The Northern Way

Guðrúnarkviða Önnur

The Second Lay of Gudrún.

Page 1

King Theodric was with Atli, and had there lost the greater number of his men. Theodric and Gudrún mutually bewailed their afflictions. She related to him and said:

1. A maid above all maids I was;
my mother reared me
bright in her bower;
my brothers I much loved,
until me Giúki,
with gold adorned,
with gold adorned,
to Sigurd gave.

2. Such as Sigurd
above Giúki’s sons,
as the green leek is,
springing from the grass,
or the high-limbed hart
above the savage beasts,
or the gleed-red gold
above grey silver.

3. Until my brothers
the possession grudged me
of a consort
to all superior.
They could not sleep,
nor on affairs deliberate,
before they Sigurd
had caused to die.

4. Grani to the assembly ran,
his tramp was to be heard;
but Sigurd then
himself came not.
All the saddle-beasts
were splashed with blood,
and with sweating faint,
from the murderers.

5. Weeping I went
to talk to Grani,
with humid cheeks,
I prayed the steed to tell:
then Grani shuddered,
in the grass bowed down his head.
The steed knew
that his master was no more.

6. Long I wandered,
long was my mind distracted,
ere of the people’s guardian
I inquired for my king.

7. Gunnar hung his head,
but Högni told me
of Sigurd’s cruel death.
“Beyond the river
slaughtered lies
Guthorm’s murderer,
and to the wolves given.

8. Yonder beyond Sigurd,
towards the south,
there thou wilt hear
the ravens croak,
the eagles scream,
in their feast exulting;
the wolves howling
round thy consort.”

9. “Why wilt thou, Högni!
to a joyless being
such miseries recount?
May thy heart by ravens
be torn and scattered
over the wide world,
rather than thou shouldst
walk with men.”

10. Högni answered,
for once cast down,
from his cheerful mood
by intense trouble:
“Gudrún! thou wouldst have
greater cause to weep,
if the ravens
should tear my heart.”

11. Alone I turned
from that interview
to the wolves’
scattered leavings.
No sigh I uttered,
nor with my hands beat,
nor wailed,
as other women,
when I heart-broken sat
by Sigurd.

12. Night seemed to me
of blackest darkness,
when I sorrowing sat
by Sigurd.
Better by far
it seemed to me
had the wolves
taken my life,
or I had been burnt
as a birchen tree.

13. From the fell I journeyed
five long days and nights,
until the lofty hall
of Hálf I recognized.
Seven half-years
I with Thora stayed,
Hákon’s daughter,
in Denmark.

14. She for my solace
wrought in gold
southern halls,
and Danish swans.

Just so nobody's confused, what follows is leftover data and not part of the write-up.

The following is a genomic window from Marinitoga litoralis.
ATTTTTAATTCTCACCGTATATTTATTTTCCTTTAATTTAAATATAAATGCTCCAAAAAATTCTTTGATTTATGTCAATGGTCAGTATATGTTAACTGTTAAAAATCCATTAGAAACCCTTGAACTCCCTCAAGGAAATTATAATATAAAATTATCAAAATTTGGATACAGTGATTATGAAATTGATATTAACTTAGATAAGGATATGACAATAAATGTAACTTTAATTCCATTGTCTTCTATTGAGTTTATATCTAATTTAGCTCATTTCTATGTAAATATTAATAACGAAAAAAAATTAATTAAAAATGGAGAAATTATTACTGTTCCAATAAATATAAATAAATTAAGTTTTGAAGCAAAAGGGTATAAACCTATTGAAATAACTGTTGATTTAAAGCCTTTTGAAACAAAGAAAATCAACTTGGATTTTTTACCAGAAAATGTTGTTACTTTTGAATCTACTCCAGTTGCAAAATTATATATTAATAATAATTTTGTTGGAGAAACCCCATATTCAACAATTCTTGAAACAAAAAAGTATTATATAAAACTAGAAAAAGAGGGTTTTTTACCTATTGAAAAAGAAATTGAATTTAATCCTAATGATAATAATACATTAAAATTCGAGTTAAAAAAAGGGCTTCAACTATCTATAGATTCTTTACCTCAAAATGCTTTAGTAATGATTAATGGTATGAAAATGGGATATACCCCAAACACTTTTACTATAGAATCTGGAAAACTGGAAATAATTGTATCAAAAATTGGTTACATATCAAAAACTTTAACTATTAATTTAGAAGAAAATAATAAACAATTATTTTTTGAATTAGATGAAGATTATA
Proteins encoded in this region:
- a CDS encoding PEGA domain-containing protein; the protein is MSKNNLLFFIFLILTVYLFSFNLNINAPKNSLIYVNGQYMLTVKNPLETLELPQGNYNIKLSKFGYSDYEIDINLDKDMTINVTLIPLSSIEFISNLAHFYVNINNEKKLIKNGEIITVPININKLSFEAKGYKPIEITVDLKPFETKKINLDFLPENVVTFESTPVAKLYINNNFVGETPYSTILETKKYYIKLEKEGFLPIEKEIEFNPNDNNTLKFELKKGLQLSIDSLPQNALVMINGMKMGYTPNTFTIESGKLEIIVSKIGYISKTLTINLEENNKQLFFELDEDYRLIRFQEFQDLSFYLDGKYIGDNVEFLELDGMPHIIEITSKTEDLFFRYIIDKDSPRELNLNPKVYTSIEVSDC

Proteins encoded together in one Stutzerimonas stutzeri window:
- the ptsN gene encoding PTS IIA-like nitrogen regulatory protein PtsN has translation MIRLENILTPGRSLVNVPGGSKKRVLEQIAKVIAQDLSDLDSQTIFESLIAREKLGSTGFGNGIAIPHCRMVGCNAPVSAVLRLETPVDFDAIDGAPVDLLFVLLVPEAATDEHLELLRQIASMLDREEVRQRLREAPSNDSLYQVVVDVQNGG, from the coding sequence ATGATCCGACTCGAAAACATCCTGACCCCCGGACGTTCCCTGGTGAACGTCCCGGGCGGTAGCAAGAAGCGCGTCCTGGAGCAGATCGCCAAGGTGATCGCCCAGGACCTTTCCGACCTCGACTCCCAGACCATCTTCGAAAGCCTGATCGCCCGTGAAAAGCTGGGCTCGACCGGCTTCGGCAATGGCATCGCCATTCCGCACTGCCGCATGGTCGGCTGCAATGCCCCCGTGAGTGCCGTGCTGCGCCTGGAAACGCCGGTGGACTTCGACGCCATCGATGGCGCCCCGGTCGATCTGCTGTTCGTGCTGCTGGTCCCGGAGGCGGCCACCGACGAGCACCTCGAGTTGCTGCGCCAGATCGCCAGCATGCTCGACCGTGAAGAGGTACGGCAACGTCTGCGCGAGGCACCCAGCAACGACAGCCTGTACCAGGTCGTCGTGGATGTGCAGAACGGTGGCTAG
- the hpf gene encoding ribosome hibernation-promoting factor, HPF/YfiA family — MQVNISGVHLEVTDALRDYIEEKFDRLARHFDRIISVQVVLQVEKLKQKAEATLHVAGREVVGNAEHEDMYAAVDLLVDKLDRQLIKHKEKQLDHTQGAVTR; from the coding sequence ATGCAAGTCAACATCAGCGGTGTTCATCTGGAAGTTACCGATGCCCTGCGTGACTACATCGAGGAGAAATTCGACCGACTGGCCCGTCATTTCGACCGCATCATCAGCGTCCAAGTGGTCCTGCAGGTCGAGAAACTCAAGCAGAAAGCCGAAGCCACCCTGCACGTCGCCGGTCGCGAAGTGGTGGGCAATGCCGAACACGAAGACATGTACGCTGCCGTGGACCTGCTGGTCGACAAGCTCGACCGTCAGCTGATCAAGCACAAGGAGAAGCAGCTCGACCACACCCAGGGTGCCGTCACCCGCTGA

15. We had in pictures
the game of warriors,
and in handiworks
a prince’s nobles;
red shields,
Hunnish heroes,
a sworded host, a helmed host,
a prince’s following.

16. Sigmund’s ships
from the land sailing,
with gilded heads,
and carved prows.
We on our canvas wrought
how Sigar and Siggeir
both contended
southward in Fyen.

17. When Grimhild,
the Gothic woman,
heard how greatly
I was affected,
she cast aside her needlework,
and her sons called
oft and earnestly,
that she might know,
who for her son would
their sister compensate,
or for her consort slain
the blood-fine pay?

18. Gunnar was ready
gold to offer,
for the injuries to atone,
and Högni also.


She then inquired
who would go
the steeds to saddle,
the chariot to drive,
on horseback ride,
the hawk let fly,
arrows shoot
from the yew bow?

19. Valdar and the Danes
with Jarizleif,
Eymód the third
with Jarizkar,
then entered,
to princes like.
Red mantles had
the Langbard’s men,
corslets ornamented,
towering helms;
girded they were with falchions,
brown were their locks.

20. For me each one would choose
precious gifts,
precious gifts,
and to my heart would speak,
if for my many woes
they might
gain my confidence,
and I would in them trust.

21. Grimhild to me brought
a potion to drink
cold and bitter,
that I my injuries might forget;
it was mingled
with Urd’s power,
with cold sea-water,
and with Són’s blood.

22. In that horn were
characters of every kind
graven and red-hued;
nor could I comprehend them:
the long lyng-fish
of the Haddings’ land,
an uncut ear of corn:
the wild-beasts’ entrance.

Index  |  drap niflunga - the slaughter of the niflungs  |  gušrśnarkviša onnur - the second lay of gudrun page 2